On June 1st, Memorial University of Newfoundland and Labrador (MUNL) lifted its mask mandate. While face coverings remain strongly recommended indoors, they are now optional.
There is a remarkable 99% vaccination rate among the MUNL community. It seems like the perfect time to lift the mask mandate- after all, as of June 22, there were a mere 87 cases in the province of Newfoundland and Labrador. It is important to reinstate normalcy in the learning environment.
Studies have shown that removing masks in classrooms leads to more effective learning. It is also difficult to enforce a mask mandate. Masks clearly help reduce the spread of COVID-19. In the unfortunate emergence of a new variant, a mask mandate would reduce the risk and lead to a stable, dependable policy. At the same time, students must have a post-COVID 19 university experience and feel a sense of routine in this ever-changing world. While it is important to remember that we are still in a pandemic and take necessary precautions, now is the time to ease into a stage of coexistence with the virus.
While the university was the first major organization in the province to implement a vaccine mandate, it also suspended the vaccine requirement on June 1. However, this raises the question of whether this decision puts immunocompromised members of the community at risk. Vaccinations have clearly shown to be effective against the transmission of COVID-19, so it is slightly worrisome that the vaccine mandate is no longer in place. Rates of hospitalization and severe COVID-19 cases are higher among unvaccinated individuals. Vaccine requirements put those anxious about the pandemic at ease and can prevent an outbreak in the community.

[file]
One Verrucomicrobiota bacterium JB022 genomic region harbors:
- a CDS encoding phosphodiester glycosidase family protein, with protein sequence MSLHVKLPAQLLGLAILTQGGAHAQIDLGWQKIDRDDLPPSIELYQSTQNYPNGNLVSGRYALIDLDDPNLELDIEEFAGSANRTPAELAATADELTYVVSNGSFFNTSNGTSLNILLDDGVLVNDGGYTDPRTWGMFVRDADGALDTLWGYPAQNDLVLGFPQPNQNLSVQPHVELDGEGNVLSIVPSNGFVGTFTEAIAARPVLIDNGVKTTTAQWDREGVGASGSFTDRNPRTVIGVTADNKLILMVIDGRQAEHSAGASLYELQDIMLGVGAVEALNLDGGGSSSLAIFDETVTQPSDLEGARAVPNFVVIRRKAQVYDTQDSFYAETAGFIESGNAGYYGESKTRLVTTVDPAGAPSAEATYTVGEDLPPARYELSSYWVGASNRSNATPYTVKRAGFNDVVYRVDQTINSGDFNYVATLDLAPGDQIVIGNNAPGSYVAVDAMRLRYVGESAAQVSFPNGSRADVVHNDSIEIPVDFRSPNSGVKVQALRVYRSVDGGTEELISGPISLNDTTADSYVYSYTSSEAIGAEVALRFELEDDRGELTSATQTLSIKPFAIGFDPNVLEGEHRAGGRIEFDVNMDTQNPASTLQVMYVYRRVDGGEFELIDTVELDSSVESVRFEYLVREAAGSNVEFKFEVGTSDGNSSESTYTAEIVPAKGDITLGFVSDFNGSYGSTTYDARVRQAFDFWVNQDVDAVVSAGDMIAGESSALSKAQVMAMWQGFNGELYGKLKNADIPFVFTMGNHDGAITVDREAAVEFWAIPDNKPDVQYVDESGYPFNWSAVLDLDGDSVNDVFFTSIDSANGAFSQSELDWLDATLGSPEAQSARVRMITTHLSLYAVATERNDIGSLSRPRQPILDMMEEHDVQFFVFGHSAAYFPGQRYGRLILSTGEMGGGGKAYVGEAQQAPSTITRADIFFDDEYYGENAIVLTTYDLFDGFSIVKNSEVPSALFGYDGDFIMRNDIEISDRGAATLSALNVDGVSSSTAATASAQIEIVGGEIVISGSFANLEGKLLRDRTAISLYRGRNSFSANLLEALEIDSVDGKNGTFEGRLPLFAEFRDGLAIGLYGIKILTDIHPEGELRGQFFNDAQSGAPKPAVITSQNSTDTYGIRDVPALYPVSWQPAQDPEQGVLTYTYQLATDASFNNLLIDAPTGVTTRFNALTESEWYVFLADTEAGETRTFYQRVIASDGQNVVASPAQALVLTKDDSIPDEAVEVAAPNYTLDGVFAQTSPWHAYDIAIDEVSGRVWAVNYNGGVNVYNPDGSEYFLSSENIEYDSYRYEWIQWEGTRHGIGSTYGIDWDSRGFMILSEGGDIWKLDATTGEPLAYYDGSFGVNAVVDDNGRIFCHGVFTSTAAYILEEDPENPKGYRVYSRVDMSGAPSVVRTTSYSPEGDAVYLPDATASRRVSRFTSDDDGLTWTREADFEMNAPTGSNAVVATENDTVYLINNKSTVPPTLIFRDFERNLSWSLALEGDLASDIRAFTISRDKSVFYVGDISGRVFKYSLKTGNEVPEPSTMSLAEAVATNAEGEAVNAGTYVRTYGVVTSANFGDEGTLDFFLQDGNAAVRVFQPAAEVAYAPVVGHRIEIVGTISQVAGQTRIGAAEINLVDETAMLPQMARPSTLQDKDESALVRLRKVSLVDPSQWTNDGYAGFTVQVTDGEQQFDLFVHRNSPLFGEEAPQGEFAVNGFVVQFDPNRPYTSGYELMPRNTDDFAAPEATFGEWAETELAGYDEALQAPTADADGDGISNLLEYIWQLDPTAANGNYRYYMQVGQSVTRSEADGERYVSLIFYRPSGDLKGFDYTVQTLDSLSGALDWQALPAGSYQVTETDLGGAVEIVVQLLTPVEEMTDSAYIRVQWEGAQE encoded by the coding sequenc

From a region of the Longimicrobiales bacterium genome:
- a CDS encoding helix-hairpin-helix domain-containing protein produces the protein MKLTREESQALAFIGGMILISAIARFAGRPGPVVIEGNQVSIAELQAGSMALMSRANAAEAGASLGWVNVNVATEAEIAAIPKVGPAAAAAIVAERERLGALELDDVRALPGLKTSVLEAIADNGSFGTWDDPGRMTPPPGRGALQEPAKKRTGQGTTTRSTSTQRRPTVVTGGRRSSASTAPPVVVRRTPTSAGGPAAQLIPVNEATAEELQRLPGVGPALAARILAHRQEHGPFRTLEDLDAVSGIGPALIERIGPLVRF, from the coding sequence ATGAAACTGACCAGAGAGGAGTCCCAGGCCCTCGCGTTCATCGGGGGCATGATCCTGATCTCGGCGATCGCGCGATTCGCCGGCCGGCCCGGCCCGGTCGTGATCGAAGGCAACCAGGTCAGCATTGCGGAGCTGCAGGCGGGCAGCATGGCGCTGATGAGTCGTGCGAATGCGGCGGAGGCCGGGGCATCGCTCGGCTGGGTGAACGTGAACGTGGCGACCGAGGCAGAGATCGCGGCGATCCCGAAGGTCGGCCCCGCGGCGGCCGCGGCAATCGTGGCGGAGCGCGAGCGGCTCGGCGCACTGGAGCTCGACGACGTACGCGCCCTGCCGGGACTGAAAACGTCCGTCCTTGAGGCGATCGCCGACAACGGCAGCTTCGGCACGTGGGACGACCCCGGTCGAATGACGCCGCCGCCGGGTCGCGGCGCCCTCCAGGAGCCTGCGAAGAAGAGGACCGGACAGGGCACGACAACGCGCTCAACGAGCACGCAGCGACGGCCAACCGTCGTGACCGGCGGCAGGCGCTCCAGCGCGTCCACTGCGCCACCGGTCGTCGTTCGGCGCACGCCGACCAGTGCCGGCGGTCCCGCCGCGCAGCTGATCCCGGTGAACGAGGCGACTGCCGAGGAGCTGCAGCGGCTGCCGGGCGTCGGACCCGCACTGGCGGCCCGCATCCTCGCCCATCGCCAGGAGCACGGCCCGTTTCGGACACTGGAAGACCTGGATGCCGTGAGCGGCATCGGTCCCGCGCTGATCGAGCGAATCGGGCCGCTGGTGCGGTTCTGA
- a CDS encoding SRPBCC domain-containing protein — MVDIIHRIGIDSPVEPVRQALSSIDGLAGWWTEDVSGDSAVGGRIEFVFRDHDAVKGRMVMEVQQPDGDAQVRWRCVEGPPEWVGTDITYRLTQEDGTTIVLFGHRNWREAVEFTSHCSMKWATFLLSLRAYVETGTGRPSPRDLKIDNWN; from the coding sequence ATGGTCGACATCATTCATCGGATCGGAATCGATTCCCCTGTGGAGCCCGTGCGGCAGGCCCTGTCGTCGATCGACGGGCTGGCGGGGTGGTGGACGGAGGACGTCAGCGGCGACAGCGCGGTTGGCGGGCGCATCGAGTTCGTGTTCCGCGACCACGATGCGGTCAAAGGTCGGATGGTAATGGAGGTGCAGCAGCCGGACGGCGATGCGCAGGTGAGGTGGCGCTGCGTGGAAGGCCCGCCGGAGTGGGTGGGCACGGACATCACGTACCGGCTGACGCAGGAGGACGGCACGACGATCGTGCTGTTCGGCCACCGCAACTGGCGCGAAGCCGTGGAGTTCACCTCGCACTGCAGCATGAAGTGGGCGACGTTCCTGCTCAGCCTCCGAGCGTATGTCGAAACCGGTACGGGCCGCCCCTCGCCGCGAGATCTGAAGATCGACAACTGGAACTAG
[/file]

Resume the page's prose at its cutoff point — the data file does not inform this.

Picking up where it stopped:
Although vaccinations are a personal choice, it protects the community, especially those at risk from severe disease. Therefore one should still be cautious and keep in mind that there are members of the community who are either vulnerable or live with those who are vulnerable.
When asked about the recent development, one student stated, “I think it’s about time. If people aren’t comfortable with the mask mandate being lifted, they always have the option of wearing a mask anyway.”
Another student stated, “I agree, why should MUNL still have a mandate when the rest of the province lifted it. There’s always the choice to wear it if you’re not comfortable without it.”
On June 16, MUNSU: Memorial University of Newfoundland’s Student Union closed its office for one week due to a surge in positive COVID cases among workers. The student union argued that the university could have set the ideal standard among Canadian universities but failed to prioritize the community’s safety. As a result, some students wonder, if some students no longer feel safe, does the university have a responsibility to amend its policies accordingly?
It is clear that the majority of the community is ready to move into a new chapter and make the most of this newfound stability and reduction in cases. However, it is essential to respect the choices of everyone, regardless of whether or not one agrees with them.
One thing that we can all agree on is that we want a safe learning experience and a safe St. John’s.